Foreign Direct Investment screening in Finland


The notification obligation regarding the screening of acquisitions of Finnish corporate entities by foreign investors has become a regulatory aspect to be increasingly taken into account in the context of M&A involving Finnish corporate targets and business entities. The number of notifications made to the Ministry of Economic Affairs and Employment of Finland (the “Ministry”) has increased significantly in recent years. In 2022, a screening notification was submitted in closer to a fifth of all corporate acquisitions made (a total of 211 corporate acquisitions, with 34 notifications). Of these, some 25 cases were reviewed on substance, while the remaining acquisitions were considered not to have been within the scope of the Finnish screening legislation. In principle, the foreign direct investment (“FDI”) notification process is typically less burdensome than merger control proceedings before the Finnish Competition and Consumer Authority for instance. However, the lack of a prescribed timeline for the processing of notifications of acquisitions in the defence and security industry sectors under the Finnish Act on the Screening of Corporate Acquisitions (172/2020, the “Screening Act”) creates uncertainty for the notifying party.

Which acquisitions must be notified under the Screening Act?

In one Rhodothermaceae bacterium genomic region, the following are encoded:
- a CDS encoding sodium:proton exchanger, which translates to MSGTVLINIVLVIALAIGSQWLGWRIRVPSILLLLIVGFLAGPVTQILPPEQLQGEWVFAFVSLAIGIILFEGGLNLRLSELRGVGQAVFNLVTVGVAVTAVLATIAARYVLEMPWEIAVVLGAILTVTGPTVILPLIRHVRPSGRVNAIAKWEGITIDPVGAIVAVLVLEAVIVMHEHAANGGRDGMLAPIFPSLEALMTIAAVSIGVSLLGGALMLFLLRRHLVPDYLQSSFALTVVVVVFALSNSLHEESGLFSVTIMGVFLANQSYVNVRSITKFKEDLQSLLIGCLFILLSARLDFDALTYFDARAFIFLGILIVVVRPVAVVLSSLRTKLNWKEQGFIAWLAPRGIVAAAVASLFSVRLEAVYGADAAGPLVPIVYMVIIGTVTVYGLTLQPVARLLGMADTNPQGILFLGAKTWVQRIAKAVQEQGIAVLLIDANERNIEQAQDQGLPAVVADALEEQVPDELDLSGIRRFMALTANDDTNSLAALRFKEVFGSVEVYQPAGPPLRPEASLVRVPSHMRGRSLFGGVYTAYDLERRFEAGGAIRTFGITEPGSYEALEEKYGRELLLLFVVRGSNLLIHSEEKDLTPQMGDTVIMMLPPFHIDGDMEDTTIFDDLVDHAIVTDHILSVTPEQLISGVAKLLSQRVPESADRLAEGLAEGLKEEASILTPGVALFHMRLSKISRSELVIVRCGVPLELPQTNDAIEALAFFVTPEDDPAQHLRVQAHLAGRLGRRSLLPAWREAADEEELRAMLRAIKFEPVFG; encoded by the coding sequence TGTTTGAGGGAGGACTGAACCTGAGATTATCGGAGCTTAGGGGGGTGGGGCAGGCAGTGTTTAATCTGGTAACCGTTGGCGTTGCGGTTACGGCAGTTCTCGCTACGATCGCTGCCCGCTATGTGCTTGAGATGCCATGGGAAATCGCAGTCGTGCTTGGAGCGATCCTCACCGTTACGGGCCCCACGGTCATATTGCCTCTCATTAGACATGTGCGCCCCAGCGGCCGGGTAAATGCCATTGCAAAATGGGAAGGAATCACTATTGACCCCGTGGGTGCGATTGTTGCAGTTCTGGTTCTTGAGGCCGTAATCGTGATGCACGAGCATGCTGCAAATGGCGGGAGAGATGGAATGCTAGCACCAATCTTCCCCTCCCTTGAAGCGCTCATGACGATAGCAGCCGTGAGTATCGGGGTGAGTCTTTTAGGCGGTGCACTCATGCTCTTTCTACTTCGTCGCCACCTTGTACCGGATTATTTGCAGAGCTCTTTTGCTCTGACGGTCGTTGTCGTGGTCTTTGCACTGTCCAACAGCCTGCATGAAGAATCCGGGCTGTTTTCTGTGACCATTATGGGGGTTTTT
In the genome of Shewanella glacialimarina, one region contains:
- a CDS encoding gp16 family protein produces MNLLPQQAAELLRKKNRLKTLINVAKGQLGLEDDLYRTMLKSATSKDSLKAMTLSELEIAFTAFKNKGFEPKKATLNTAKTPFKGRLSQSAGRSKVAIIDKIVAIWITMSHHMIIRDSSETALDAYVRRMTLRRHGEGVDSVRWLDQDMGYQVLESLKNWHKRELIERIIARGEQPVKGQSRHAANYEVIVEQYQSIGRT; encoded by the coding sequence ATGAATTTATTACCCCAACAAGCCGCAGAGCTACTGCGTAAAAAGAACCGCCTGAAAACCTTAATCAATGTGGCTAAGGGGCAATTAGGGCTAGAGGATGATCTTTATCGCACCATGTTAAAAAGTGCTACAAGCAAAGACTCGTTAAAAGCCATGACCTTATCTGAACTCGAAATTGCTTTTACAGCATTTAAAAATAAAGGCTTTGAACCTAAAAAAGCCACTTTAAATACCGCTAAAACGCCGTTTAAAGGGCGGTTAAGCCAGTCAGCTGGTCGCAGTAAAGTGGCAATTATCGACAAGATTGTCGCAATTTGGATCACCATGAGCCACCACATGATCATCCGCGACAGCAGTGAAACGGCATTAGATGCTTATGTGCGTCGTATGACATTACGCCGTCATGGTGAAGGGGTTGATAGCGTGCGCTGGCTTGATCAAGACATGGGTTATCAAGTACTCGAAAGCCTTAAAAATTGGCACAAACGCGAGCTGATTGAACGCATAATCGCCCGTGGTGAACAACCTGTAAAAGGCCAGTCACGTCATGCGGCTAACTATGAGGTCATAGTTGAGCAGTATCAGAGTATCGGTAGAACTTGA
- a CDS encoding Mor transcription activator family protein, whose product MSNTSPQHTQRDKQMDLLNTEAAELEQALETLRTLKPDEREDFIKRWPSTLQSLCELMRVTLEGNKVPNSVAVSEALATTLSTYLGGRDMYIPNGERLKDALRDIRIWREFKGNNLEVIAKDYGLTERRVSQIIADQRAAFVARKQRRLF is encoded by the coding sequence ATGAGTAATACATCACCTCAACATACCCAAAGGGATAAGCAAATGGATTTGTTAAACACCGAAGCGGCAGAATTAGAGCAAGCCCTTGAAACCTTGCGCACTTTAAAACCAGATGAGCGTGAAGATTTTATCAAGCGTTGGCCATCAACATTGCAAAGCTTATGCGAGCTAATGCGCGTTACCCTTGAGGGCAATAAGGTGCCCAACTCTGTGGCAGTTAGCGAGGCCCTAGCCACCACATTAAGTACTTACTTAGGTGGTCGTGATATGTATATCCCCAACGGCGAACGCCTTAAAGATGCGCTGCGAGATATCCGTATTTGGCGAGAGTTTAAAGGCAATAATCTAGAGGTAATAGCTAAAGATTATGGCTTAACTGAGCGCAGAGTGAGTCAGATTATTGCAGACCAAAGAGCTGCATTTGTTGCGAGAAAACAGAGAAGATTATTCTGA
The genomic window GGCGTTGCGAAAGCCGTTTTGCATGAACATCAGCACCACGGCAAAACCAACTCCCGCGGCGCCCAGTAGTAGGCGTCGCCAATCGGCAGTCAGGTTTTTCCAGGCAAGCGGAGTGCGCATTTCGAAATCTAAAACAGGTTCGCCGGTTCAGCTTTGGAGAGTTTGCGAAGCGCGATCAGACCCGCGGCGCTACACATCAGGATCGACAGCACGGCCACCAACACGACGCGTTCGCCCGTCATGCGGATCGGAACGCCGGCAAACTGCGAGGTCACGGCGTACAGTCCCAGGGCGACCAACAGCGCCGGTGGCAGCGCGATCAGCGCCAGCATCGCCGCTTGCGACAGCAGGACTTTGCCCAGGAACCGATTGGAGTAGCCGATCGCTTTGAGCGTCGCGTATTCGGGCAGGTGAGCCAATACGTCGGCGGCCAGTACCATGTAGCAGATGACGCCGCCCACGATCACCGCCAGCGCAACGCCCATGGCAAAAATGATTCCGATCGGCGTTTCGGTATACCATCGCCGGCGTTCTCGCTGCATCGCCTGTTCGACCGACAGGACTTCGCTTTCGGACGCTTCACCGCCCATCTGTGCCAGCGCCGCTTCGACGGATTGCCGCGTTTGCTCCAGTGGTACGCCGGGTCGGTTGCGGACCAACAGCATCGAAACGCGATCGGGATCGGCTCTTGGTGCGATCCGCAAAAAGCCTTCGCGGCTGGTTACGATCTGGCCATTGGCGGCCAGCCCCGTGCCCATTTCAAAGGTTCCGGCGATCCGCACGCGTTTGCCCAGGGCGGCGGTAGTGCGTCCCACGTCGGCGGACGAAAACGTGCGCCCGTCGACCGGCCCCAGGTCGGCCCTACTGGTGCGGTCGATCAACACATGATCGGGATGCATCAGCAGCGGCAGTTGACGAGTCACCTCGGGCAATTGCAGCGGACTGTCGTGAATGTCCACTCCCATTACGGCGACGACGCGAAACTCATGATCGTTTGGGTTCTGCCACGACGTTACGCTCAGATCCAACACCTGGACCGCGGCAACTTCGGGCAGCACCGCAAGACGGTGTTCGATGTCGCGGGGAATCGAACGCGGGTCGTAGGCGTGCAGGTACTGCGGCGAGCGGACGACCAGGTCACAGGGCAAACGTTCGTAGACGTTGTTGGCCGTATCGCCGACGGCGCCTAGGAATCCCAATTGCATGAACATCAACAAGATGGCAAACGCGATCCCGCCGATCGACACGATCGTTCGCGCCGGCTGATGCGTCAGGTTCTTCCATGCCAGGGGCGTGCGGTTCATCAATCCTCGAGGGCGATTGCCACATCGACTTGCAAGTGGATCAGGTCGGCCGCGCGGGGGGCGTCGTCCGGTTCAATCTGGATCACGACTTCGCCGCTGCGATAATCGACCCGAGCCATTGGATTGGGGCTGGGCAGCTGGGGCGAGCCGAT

The Finnish FDI regime is two-fold. For acquisitions in the defence and security industry, a mandatory, pre-closing approval must be sought from the Ministry if 10 per cent or more of a Finnish company’s voting rights are acquired by a foreign investor. As regards corporate acquisitions in the Finnish defence and security industry, the screening covers defence industry enterprises that produce or supply defence equipment or other products or services important for military national defence, companies that produce or supply products or services to the Finnish authorities (such as the Police of Finland, the Finnish Customs, the Finnish National Emergency Supply Agency, and the Finnish Border Guard), which are critical for public security, and companies which produce dual-use items. As regards acquisitions of Finnish defence industry or security industry enterprises, a “foreign investor” is any legal or natural person that is not domiciled or resident in Finland.

In addition to acquisitions in the defence and security industry, it is also possible under the Screening Act to voluntarily notify acquisitions of Finnish companies which, based on their industry, business operations or commitments, are considered critical for securing vital societal functions. The Ministry also has the power to request a notification of such an acquisition within three months after becoming aware of the specific acquisition in case no notification has been submitted. For acquisitions other than in the defence and security industry, a “foreign investor” is any legal or natural person that is not resident or domiciled within the European Union or in any of the EFTA Member States.

The industries that should be considered critical to securing the vital societal functions vary depending on prevailing societal circumstances. For instance, during the height of COVID-19 pandemic, foreign investments involving medical supplies and equipment were of specific interest, while the energy crisis following the Russian invasion of Ukraine has brought the assessment of foreign investments into (renewable) energy to the fore. Similarly, given the recent initiatives by the European Union regarding critical raw materials corporate acquisitions in related fields may also attract increased interest from the Screening Authority.